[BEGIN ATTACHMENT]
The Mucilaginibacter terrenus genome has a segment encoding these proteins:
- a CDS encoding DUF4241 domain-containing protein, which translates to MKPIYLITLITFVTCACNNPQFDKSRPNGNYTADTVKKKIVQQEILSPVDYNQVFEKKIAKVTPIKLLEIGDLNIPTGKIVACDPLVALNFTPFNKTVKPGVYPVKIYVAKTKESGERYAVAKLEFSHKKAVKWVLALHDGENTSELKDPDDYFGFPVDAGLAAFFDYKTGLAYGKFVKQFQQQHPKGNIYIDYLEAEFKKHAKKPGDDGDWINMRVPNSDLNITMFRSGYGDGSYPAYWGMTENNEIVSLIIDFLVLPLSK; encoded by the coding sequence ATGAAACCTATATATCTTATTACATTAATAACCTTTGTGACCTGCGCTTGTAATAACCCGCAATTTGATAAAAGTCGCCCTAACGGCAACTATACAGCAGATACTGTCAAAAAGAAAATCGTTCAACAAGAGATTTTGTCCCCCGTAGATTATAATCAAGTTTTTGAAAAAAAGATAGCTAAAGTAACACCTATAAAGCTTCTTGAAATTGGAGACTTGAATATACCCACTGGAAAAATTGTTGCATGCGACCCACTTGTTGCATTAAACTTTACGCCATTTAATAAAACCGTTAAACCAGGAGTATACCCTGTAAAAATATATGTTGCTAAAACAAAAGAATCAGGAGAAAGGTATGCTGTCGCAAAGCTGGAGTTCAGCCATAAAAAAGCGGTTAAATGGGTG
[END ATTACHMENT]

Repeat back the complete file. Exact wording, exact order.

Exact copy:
The Mucilaginibacter terrenus genome has a segment encoding these proteins:
- a CDS encoding DUF4241 domain-containing protein, which translates to MKPIYLITLITFVTCACNNPQFDKSRPNGNYTADTVKKKIVQQEILSPVDYNQVFEKKIAKVTPIKLLEIGDLNIPTGKIVACDPLVALNFTPFNKTVKPGVYPVKIYVAKTKESGERYAVAKLEFSHKKAVKWVLALHDGENTSELKDPDDYFGFPVDAGLAAFFDYKTGLAYGKFVKQFQQQHPKGNIYIDYLEAEFKKHAKKPGDDGDWINMRVPNSDLNITMFRSGYGDGSYPAYWGMTENNEIVSLIIDFLVLPLSK; encoded by the coding sequence ATGAAACCTATATATCTTATTACATTAATAACCTTTGTGACCTGCGCTTGTAATAACCCGCAATTTGATAAAAGTCGCCCTAACGGCAACTATACAGCAGATACTGTCAAAAAGAAAATCGTTCAACAAGAGATTTTGTCCCCCGTAGATTATAATCAAGTTTTTGAAAAAAAGATAGCTAAAGTAACACCTATAAAGCTTCTTGAAATTGGAGACTTGAATATACCCACTGGAAAAATTGTTGCATGCGACCCACTTGTTGCATTAAACTTTACGCCATTTAATAAAACCGTTAAACCAGGAGTATACCCTGTAAAAATATATGTTGCTAAAACAAAAGAATCAGGAGAAAGGTATGCTGTCGCAAAGCTGGAGTTCAGCCATAAAAAAGCGGTTAAATGGGTG